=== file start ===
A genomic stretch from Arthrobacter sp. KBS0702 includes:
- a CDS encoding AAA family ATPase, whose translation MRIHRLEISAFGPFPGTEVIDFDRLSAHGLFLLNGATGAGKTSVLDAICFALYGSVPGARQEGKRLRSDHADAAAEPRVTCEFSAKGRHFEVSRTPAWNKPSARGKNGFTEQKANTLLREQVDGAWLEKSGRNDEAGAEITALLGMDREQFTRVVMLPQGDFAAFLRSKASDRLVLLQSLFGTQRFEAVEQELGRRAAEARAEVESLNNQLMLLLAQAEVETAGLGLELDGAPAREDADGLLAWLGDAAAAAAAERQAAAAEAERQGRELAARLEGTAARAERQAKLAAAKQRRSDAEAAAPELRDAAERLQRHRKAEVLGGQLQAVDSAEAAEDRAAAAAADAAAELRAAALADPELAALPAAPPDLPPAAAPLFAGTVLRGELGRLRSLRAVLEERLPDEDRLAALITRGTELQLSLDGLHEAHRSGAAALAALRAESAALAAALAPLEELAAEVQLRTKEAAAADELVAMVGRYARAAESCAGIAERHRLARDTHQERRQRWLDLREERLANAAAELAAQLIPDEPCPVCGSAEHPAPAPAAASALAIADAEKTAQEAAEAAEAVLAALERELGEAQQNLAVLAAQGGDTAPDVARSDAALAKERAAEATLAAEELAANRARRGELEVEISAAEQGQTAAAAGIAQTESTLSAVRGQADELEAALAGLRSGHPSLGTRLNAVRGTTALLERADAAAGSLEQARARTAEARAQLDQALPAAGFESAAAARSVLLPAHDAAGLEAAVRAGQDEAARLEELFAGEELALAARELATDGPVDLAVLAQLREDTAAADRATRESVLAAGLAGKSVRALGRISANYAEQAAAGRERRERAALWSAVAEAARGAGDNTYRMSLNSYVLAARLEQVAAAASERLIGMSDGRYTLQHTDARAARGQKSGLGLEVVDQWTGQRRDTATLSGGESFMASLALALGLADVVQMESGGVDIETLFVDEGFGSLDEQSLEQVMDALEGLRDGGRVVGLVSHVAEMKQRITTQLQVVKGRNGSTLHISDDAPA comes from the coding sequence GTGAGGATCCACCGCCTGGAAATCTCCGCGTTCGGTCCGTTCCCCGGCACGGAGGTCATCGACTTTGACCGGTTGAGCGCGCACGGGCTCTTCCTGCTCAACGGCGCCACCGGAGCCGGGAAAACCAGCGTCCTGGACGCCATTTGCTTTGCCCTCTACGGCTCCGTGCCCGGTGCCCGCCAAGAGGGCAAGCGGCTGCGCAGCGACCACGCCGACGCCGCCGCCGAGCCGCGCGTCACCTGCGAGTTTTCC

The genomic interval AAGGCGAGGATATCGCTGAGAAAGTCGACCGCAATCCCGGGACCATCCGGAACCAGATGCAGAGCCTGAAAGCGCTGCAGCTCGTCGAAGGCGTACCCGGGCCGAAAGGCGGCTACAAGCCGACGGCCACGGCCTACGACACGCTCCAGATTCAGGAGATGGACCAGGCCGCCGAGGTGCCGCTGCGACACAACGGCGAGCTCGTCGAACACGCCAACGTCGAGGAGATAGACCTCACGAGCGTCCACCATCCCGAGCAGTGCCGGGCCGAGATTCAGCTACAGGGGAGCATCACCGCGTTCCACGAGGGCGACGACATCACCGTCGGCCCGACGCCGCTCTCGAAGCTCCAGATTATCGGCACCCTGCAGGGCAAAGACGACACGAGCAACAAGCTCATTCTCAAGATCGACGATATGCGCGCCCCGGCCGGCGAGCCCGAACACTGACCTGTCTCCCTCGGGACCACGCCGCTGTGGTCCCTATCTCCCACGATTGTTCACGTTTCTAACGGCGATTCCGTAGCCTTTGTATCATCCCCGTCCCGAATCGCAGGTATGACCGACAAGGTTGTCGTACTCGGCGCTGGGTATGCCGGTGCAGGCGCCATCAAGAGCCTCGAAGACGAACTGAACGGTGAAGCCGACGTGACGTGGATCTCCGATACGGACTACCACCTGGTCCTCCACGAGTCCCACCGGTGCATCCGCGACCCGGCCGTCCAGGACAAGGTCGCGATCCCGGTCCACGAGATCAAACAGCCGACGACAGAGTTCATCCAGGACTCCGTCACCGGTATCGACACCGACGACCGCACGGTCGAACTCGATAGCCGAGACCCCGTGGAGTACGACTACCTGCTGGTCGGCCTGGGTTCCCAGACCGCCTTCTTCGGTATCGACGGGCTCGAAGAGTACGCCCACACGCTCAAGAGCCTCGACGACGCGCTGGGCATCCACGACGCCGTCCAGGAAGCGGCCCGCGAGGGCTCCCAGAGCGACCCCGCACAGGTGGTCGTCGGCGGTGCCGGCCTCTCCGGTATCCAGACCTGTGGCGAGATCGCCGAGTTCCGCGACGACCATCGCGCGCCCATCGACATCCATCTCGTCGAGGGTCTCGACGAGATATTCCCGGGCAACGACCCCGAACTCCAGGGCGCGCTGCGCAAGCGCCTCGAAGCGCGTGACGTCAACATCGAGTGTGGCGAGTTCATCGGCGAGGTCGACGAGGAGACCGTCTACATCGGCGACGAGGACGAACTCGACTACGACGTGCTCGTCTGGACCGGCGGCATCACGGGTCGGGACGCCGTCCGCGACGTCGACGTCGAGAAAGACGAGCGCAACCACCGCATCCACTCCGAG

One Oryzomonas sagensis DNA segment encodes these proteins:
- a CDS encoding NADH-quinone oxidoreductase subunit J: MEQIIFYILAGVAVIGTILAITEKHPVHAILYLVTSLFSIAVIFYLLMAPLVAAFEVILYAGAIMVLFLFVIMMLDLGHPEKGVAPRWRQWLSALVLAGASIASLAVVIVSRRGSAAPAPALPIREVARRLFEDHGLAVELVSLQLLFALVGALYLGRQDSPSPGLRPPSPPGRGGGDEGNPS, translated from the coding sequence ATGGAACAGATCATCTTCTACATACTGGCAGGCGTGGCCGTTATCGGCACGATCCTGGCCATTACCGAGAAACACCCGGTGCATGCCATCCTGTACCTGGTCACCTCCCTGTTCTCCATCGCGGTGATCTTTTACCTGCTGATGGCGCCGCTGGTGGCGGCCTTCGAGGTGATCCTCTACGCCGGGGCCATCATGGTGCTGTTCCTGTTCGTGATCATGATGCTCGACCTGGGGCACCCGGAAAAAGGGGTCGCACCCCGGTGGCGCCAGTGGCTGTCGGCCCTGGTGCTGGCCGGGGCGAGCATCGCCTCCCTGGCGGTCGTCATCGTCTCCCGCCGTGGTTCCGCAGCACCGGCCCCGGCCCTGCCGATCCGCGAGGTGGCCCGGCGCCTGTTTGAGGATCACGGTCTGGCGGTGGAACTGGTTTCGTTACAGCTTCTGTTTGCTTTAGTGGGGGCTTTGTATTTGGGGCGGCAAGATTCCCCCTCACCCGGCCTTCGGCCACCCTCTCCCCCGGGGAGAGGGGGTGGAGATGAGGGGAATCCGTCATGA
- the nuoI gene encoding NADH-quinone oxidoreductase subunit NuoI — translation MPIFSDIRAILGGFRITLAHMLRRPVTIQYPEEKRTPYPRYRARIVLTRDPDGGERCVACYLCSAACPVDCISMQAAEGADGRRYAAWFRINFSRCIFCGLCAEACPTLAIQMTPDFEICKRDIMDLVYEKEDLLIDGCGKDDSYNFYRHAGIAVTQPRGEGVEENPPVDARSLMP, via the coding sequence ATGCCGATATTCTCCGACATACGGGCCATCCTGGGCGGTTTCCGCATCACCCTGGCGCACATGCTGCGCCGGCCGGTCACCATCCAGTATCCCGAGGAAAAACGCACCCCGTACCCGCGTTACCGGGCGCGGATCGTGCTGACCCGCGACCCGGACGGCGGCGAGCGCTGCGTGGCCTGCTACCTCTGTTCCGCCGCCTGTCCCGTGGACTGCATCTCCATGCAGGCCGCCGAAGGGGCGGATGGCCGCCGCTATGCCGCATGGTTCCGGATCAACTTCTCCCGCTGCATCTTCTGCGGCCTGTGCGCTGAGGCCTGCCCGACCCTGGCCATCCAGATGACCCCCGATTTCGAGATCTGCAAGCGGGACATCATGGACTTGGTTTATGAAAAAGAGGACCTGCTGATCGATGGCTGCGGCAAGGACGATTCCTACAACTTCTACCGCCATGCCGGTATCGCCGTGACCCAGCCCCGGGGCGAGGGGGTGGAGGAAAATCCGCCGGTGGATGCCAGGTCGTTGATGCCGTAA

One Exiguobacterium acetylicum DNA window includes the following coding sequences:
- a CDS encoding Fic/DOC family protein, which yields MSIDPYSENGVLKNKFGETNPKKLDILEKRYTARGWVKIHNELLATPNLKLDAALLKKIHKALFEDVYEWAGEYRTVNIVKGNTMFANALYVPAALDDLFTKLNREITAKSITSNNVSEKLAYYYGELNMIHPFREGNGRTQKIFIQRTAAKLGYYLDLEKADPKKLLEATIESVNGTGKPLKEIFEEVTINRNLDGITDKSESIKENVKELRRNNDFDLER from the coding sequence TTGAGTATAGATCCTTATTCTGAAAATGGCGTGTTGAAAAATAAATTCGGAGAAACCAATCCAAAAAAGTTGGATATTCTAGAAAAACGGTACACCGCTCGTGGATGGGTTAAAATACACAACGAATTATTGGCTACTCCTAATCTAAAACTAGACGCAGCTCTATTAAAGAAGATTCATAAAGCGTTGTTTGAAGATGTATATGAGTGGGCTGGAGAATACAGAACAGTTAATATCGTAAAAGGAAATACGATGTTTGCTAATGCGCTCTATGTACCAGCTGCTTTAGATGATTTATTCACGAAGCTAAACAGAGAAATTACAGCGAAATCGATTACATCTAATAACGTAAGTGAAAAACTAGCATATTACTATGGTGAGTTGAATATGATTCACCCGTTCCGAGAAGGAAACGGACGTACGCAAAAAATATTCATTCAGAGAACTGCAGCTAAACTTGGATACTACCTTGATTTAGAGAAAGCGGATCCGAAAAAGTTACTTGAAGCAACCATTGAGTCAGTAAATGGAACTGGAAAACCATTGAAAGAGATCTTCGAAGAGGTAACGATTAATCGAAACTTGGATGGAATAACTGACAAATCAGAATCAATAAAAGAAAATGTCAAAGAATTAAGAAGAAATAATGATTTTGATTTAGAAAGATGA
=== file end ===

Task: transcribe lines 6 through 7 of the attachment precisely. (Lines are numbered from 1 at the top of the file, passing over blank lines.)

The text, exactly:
- the nuoI gene encoding NADH-quinone oxidoreductase subunit NuoI — translation MPIFSDIRAILGGFRITLAHMLRRPVTIQYPEEKRTPYPRYRARIVLTRDPDGGERCVACYLCSAACPVDCISMQAAEGADGRRYAAWFRINFSRCIFCGLCAEACPTLAIQMTPDFEICKRDIMDLVYEKEDLLIDGCGKDDSYNFYRHAGIAVTQPRGEGVEENPPVDARSLMP, via the coding sequence ATGCCGATATTCTCCGACATACGGGCCATCCTGGGCGGTTTCCGCATCACCCTGGCGCACATGCTGCGCCGGCCGGTCACCATCCAGTATCCCGAGGAAAAACGCACCCCGTACCCGCGTTACCGGGCGCGGATCGTGCTGACCCGCGACCCGGACGGCGGCGAGCGCTGCGTGGCCTGCTACCTCTGTTCCGCCGCCTGTCCCGTGGACTGCATCTCCATGCAGGCCGCCGAAGGGGCGGATGGCCGCCGCTATGCCGCATGGTTCCGGATCAACTTCTCCCGCTGCATCTTCTGCGGCCTGTGCGCTGAGGCCTGCCCGACCCTGGCCATCCAGATGACCCCCGATTTCGAGATCTGCAAGCGGGACATCATGGACTTGGTTTATGAAAAAGAGGACCTGCTGATCGATGGCTGCGGCAAGGACGATTCCTACAACTTCTACCGCCATGCCGGTATCGCCGTGACCCAGCCCCGGGGCGAGGGGGTGGAGGAAAATCCGCCGGTGGATGCCAGGTCGTTGATGCCGTAA

One Exiguobacterium acetylicum DNA window includes the following coding sequences: